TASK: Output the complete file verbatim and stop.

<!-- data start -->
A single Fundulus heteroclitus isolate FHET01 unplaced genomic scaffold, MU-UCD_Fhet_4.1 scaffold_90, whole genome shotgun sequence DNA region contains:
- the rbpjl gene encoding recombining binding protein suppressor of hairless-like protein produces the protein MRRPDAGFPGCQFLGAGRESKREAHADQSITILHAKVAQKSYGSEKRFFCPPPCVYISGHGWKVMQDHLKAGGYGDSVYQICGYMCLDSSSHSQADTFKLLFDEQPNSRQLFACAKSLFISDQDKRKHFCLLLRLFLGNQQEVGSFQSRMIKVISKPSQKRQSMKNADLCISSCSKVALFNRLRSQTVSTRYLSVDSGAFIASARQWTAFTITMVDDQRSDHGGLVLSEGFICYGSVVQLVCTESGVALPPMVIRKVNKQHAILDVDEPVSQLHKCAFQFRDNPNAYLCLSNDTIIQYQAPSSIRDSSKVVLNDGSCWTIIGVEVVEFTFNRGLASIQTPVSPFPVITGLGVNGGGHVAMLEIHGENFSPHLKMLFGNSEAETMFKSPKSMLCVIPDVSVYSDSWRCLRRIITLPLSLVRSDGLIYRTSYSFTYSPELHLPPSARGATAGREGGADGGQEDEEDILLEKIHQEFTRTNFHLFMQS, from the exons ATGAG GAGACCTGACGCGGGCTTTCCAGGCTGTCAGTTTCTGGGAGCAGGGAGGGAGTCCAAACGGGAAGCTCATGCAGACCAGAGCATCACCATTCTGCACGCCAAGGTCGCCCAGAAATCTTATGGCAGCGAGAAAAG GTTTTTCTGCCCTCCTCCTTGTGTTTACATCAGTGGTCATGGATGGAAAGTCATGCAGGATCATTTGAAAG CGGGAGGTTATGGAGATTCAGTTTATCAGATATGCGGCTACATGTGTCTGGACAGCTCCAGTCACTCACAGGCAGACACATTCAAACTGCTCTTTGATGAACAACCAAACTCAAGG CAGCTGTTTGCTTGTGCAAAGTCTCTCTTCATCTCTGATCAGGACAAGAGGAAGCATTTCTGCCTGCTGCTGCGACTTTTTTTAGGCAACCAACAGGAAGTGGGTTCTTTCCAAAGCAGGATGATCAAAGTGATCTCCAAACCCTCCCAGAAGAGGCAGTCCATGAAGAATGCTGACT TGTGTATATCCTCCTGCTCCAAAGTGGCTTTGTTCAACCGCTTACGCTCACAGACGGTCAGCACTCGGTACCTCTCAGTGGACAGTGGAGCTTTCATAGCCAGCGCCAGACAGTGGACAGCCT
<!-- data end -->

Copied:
A single Fundulus heteroclitus isolate FHET01 unplaced genomic scaffold, MU-UCD_Fhet_4.1 scaffold_90, whole genome shotgun sequence DNA region contains:
- the rbpjl gene encoding recombining binding protein suppressor of hairless-like protein produces the protein MRRPDAGFPGCQFLGAGRESKREAHADQSITILHAKVAQKSYGSEKRFFCPPPCVYISGHGWKVMQDHLKAGGYGDSVYQICGYMCLDSSSHSQADTFKLLFDEQPNSRQLFACAKSLFISDQDKRKHFCLLLRLFLGNQQEVGSFQSRMIKVISKPSQKRQSMKNADLCISSCSKVALFNRLRSQTVSTRYLSVDSGAFIASARQWTAFTITMVDDQRSDHGGLVLSEGFICYGSVVQLVCTESGVALPPMVIRKVNKQHAILDVDEPVSQLHKCAFQFRDNPNAYLCLSNDTIIQYQAPSSIRDSSKVVLNDGSCWTIIGVEVVEFTFNRGLASIQTPVSPFPVITGLGVNGGGHVAMLEIHGENFSPHLKMLFGNSEAETMFKSPKSMLCVIPDVSVYSDSWRCLRRIITLPLSLVRSDGLIYRTSYSFTYSPELHLPPSARGATAGREGGADGGQEDEEDILLEKIHQEFTRTNFHLFMQS, from the exons ATGAG GAGACCTGACGCGGGCTTTCCAGGCTGTCAGTTTCTGGGAGCAGGGAGGGAGTCCAAACGGGAAGCTCATGCAGACCAGAGCATCACCATTCTGCACGCCAAGGTCGCCCAGAAATCTTATGGCAGCGAGAAAAG GTTTTTCTGCCCTCCTCCTTGTGTTTACATCAGTGGTCATGGATGGAAAGTCATGCAGGATCATTTGAAAG CGGGAGGTTATGGAGATTCAGTTTATCAGATATGCGGCTACATGTGTCTGGACAGCTCCAGTCACTCACAGGCAGACACATTCAAACTGCTCTTTGATGAACAACCAAACTCAAGG CAGCTGTTTGCTTGTGCAAAGTCTCTCTTCATCTCTGATCAGGACAAGAGGAAGCATTTCTGCCTGCTGCTGCGACTTTTTTTAGGCAACCAACAGGAAGTGGGTTCTTTCCAAAGCAGGATGATCAAAGTGATCTCCAAACCCTCCCAGAAGAGGCAGTCCATGAAGAATGCTGACT TGTGTATATCCTCCTGCTCCAAAGTGGCTTTGTTCAACCGCTTACGCTCACAGACGGTCAGCACTCGGTACCTCTCAGTGGACAGTGGAGCTTTCATAGCCAGCGCCAGACAGTGGACAGCCT